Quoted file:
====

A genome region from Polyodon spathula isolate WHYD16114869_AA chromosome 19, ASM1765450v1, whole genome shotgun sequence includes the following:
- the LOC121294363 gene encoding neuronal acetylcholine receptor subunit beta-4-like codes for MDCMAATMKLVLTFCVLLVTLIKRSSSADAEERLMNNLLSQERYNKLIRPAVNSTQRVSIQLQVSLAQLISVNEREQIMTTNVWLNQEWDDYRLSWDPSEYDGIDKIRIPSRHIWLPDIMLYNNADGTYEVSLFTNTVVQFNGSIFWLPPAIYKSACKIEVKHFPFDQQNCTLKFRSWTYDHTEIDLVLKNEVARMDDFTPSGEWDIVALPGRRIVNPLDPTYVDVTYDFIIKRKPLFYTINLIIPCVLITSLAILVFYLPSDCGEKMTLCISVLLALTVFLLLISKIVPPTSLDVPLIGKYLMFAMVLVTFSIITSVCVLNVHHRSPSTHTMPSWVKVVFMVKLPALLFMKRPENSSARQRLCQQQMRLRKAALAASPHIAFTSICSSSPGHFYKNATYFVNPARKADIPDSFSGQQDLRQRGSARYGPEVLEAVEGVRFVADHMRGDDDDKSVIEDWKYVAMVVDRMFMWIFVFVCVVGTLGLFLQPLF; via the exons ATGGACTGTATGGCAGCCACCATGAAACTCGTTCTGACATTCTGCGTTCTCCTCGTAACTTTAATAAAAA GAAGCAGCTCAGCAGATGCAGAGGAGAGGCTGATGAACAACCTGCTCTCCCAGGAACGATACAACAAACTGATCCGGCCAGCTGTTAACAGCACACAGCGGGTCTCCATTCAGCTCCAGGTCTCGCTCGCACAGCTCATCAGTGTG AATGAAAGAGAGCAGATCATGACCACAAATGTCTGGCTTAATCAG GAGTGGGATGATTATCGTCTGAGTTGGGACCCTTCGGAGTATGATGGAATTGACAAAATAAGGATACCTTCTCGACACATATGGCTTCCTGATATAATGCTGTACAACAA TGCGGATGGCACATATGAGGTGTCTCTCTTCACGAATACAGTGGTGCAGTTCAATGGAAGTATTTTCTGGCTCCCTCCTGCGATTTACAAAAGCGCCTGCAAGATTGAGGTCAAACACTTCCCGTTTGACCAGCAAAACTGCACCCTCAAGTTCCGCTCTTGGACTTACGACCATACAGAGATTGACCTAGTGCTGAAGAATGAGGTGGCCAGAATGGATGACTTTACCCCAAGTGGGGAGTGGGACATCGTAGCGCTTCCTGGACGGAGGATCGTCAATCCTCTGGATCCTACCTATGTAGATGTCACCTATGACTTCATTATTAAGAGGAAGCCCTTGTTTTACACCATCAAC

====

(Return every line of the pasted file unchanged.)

A genome region from Polyodon spathula isolate WHYD16114869_AA chromosome 19, ASM1765450v1, whole genome shotgun sequence includes the following:
- the LOC121294363 gene encoding neuronal acetylcholine receptor subunit beta-4-like codes for MDCMAATMKLVLTFCVLLVTLIKRSSSADAEERLMNNLLSQERYNKLIRPAVNSTQRVSIQLQVSLAQLISVNEREQIMTTNVWLNQEWDDYRLSWDPSEYDGIDKIRIPSRHIWLPDIMLYNNADGTYEVSLFTNTVVQFNGSIFWLPPAIYKSACKIEVKHFPFDQQNCTLKFRSWTYDHTEIDLVLKNEVARMDDFTPSGEWDIVALPGRRIVNPLDPTYVDVTYDFIIKRKPLFYTINLIIPCVLITSLAILVFYLPSDCGEKMTLCISVLLALTVFLLLISKIVPPTSLDVPLIGKYLMFAMVLVTFSIITSVCVLNVHHRSPSTHTMPSWVKVVFMVKLPALLFMKRPENSSARQRLCQQQMRLRKAALAASPHIAFTSICSSSPGHFYKNATYFVNPARKADIPDSFSGQQDLRQRGSARYGPEVLEAVEGVRFVADHMRGDDDDKSVIEDWKYVAMVVDRMFMWIFVFVCVVGTLGLFLQPLF; via the exons ATGGACTGTATGGCAGCCACCATGAAACTCGTTCTGACATTCTGCGTTCTCCTCGTAACTTTAATAAAAA GAAGCAGCTCAGCAGATGCAGAGGAGAGGCTGATGAACAACCTGCTCTCCCAGGAACGATACAACAAACTGATCCGGCCAGCTGTTAACAGCACACAGCGGGTCTCCATTCAGCTCCAGGTCTCGCTCGCACAGCTCATCAGTGTG AATGAAAGAGAGCAGATCATGACCACAAATGTCTGGCTTAATCAG GAGTGGGATGATTATCGTCTGAGTTGGGACCCTTCGGAGTATGATGGAATTGACAAAATAAGGATACCTTCTCGACACATATGGCTTCCTGATATAATGCTGTACAACAA TGCGGATGGCACATATGAGGTGTCTCTCTTCACGAATACAGTGGTGCAGTTCAATGGAAGTATTTTCTGGCTCCCTCCTGCGATTTACAAAAGCGCCTGCAAGATTGAGGTCAAACACTTCCCGTTTGACCAGCAAAACTGCACCCTCAAGTTCCGCTCTTGGACTTACGACCATACAGAGATTGACCTAGTGCTGAAGAATGAGGTGGCCAGAATGGATGACTTTACCCCAAGTGGGGAGTGGGACATCGTAGCGCTTCCTGGACGGAGGATCGTCAATCCTCTGGATCCTACCTATGTAGATGTCACCTATGACTTCATTATTAAGAGGAAGCCCTTGTTTTACACCATCAAC